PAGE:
When she was 15 in 1878 Tamara’s tribe left the reservation and found themselves in a conflict with the United States Army, the Bannock War (June-August).

The Paiute tribe under Chief Buffalo Horn could only muster around 500 warriors at the time and during one of the battles Tamara, wielding a rifle and a tomahawk, fought back against the attacking soldiers. From that day forward the newly rechristened “Tomahawk Tam” insisted on fighting alongside the men of her tribe. With her body-count increasing in every clash no one dared say her nay. Continue reading

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BOOT HILL – A MINOR VALHALLA

JUST SIXTEEN DAYS UNTIL FRONTIERADO! IT’S THE FIRST FRIDAY OF AUGUST, MEANING IT’S FRONTIERADO! NOW CELEBRATED ON SIX CONTINENTS!

The joyous day is here at last so let’s enjoy our meals of buffalo meat, Tumbleweed Pizzas, Southwest Fried Rice, corn on the cob, Cactus Salad, mashed potatoes and Western Spaghetti ! Later we can wash down some Deuces Wilds (Red or Black) and Cactus Jacks while playing Frontierado Poker or watching Silverado.

Boot HillBOOT HILL: The name has survived in much western lore as THE name for graveyards filled with gunslingers, outlaws and other stock figures of the Wild West. Today it serves as a blog post in which I focus on the causes of death for many of the men and women who have shown up in my Frontierado items over the years.

Jack Harris Vaudeville TheatreTEXAS BEN THOMPSON – Shot to death by multiple gunmen at Jack Harris’ Vaudeville Theater in San Antonio, TX on March 11th, 1884. It was a revenge killing that also claimed Thompson’s friend and fellow gunslinger John “King” Fisher.

DOC HOLLIDAY – Died of natural causes on November 8th, 1887 in Glenwood Springs, CO.

SAM SIXKILLER – Shot to death while unarmed on Christmas Eve of 1886 in Muskogee, OK (still called Indian Territory at the time).

“QUEEN” KITTY LEROY – Shot to death by her own husband in Deadwood, SD’s Lone Star Saloon on December 6th, 1877. Her husband then took his own life. Continue reading

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3 GUNSLINGERS: HAVE NICKNAME, WILL TRAVEL

Hunnewell, KSFrontierado is coming up this Friday, August 3rd. The holiday celebrates the myth of the Old West, not the grinding reality. With just a few days remaining until the big day I’ll be squeezing in some last seasonal posts.

Part of the appeal of old west gunslingers lies in their catchy nicknames. I’ve covered all of the big names over the years, so here are a few more who don’t get the attention they deserve.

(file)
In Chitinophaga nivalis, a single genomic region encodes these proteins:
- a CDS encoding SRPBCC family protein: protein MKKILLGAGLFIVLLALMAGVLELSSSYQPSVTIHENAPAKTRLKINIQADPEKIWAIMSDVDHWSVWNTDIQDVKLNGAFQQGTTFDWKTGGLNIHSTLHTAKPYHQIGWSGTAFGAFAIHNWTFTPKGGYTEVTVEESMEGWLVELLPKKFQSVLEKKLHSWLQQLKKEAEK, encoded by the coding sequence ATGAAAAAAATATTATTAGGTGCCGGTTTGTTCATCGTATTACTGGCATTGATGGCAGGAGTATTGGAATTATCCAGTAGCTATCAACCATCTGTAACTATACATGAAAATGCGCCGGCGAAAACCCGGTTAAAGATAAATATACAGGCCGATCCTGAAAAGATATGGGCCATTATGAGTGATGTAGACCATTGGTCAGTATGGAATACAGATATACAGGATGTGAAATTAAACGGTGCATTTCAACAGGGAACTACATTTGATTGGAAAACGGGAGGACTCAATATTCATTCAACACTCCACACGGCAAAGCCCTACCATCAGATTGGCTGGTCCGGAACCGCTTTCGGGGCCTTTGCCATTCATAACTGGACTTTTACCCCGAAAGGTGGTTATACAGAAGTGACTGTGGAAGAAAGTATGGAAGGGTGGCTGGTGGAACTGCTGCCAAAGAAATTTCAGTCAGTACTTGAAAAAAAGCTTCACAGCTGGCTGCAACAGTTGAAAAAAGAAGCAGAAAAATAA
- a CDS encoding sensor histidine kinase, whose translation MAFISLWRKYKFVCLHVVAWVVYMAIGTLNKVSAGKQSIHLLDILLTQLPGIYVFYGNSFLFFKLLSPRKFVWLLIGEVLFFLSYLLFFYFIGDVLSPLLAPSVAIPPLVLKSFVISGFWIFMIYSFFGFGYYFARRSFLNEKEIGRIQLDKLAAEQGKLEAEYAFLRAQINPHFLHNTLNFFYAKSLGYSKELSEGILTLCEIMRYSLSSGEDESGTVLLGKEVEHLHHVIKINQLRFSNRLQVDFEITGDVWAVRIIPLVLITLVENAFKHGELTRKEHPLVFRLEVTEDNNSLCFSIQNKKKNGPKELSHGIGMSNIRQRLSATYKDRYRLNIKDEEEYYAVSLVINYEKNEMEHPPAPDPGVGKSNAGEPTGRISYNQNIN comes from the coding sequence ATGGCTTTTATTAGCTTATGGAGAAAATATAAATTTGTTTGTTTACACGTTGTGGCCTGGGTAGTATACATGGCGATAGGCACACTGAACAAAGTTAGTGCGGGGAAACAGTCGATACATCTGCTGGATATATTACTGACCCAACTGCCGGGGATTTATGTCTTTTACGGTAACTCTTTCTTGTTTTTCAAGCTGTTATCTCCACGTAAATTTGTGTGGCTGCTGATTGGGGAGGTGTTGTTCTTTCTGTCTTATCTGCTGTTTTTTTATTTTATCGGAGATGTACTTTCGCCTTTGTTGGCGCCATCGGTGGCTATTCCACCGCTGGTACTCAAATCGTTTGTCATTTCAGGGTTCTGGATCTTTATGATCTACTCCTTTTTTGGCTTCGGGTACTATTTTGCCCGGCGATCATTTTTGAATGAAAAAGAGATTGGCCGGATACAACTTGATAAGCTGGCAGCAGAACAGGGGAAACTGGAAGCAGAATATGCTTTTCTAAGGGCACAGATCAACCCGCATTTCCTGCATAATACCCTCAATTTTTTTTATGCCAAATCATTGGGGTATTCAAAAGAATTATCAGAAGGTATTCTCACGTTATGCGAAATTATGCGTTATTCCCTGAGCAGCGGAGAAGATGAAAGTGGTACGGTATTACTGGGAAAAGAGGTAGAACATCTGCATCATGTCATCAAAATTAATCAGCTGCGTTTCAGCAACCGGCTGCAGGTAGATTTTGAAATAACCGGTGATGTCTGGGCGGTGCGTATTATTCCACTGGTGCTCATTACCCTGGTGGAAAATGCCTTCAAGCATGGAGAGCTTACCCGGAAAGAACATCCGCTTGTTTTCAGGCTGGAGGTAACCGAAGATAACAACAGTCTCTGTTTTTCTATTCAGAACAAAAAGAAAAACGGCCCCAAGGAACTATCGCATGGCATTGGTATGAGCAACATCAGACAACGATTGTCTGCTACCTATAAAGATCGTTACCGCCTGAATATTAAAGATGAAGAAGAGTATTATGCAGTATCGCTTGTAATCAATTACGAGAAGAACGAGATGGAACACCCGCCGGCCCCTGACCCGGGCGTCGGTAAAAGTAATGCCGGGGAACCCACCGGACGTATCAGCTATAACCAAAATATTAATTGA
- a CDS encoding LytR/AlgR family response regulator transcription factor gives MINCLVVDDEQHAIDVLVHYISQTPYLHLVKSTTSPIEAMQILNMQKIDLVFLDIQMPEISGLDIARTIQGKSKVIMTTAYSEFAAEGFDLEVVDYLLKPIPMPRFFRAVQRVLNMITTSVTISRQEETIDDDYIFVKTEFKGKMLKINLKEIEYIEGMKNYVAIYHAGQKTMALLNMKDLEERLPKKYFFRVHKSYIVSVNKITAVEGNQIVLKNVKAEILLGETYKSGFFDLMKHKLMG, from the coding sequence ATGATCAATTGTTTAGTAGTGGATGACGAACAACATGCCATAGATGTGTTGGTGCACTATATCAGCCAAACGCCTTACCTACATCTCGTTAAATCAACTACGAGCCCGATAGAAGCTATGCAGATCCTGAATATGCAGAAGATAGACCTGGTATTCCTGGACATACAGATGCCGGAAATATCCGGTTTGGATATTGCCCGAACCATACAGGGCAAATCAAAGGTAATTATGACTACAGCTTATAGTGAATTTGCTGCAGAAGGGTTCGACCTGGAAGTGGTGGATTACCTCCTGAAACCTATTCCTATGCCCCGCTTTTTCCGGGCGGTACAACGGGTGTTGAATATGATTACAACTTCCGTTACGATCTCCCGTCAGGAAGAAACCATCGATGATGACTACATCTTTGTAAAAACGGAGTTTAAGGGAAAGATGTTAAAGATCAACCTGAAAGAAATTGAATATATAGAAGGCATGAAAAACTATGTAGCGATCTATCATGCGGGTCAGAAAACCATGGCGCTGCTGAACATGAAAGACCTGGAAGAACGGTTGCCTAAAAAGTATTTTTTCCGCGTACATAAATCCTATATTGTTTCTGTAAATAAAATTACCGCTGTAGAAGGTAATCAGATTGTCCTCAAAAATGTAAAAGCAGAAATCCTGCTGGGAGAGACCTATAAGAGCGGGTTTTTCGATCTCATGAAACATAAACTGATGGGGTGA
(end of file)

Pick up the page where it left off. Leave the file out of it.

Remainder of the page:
cash hollisterCASH HOLLISTER – Cassius M “Cash” Hollister was born in Cleveland, OH on December 7th of 1845. Cash was a two-fisted and fiery man who felt too constrained living in the citified East. In 1877 he traveled to Kansas, where he did hotel work in Wichita before moving on to Caldwell. 

Hollister married Sadia Rhodes in 1878 and in late October of 1879 was elected Mayor of Caldwell following the violent death of the town’s previous Mayor. High office did nothing to diminish Cash’s high spirits and he continued to participate in frequent barroom brawls and street fights.

Choosing not to stand for reelection in 1880, Hollister held no further official position until very early 1883, when he was appointed Deputy U.S. Marshal by Marshal B.S. Simpson. Within months Cash was involved in a series of gunfights against horse thieves and cattle rustlers in the sprawling criminal organization headed by Jay Wilkinson. Continue reading

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THREE GAMBLER/GUNFIGHTERS WHO DESERVE MORE ATTENTION

The Frontierado holiday is this Friday, August 1st! As we all count down to it like little kids excitedly awaiting Santa Claus here’s another look at the legends centered around even more neglected figures of the American west. Check out this Three of a Kind.

Queen Kitty

Queen Kitty

1. QUEEN KITTY – Kitty LeRoy was also known as Kitty the Schemer, Dancing Kitty, the Female Arsenal and much later as Deadwood Kitty. Queen Kitty is the most appropriate nickname in part because of her last name but mostly because she was variously known as “the Queen of the Hoofers”, “the Dancing Queen”, “the Queen of the Barbary Coast” and “the Queen of the Faro Tables”.

Kitty was born in 1850 and by the age of 10 was earning money for her family as a professional dancer and novelty act in her home state of Michigan. By 14 she was performing exclusively at adult venues and had added trick shooting to her repertoire. Her most famous shooting trick at this time was shooting apples off the heads of volunteers. At age 15 Queen Kitty was performing in New Orleans and married her first husband – the only man in the city brave enough to let Kitty shoot apples off his head while she was riding around him at a full gallop.

LeRoy loved flirting and sleeping around, however, and this led to the breakup of her first marriage within a year. By 1870 Queen Kitty had married a second time, to a man named Donnaly, with whom she had a daughter. The Queen had gravitated more and more to the Faro tables, making a killing as a celebrity dealer. With Dallas as a home base Kitty and her husband would travel throughout Texas with LeRoy earning money dancing and dealing Faro. Kitty also earned a name for being able to handle any violence that came her way from sore losers and was involved in multiple gunfights and knife fights in dangerous saloons. Continue reading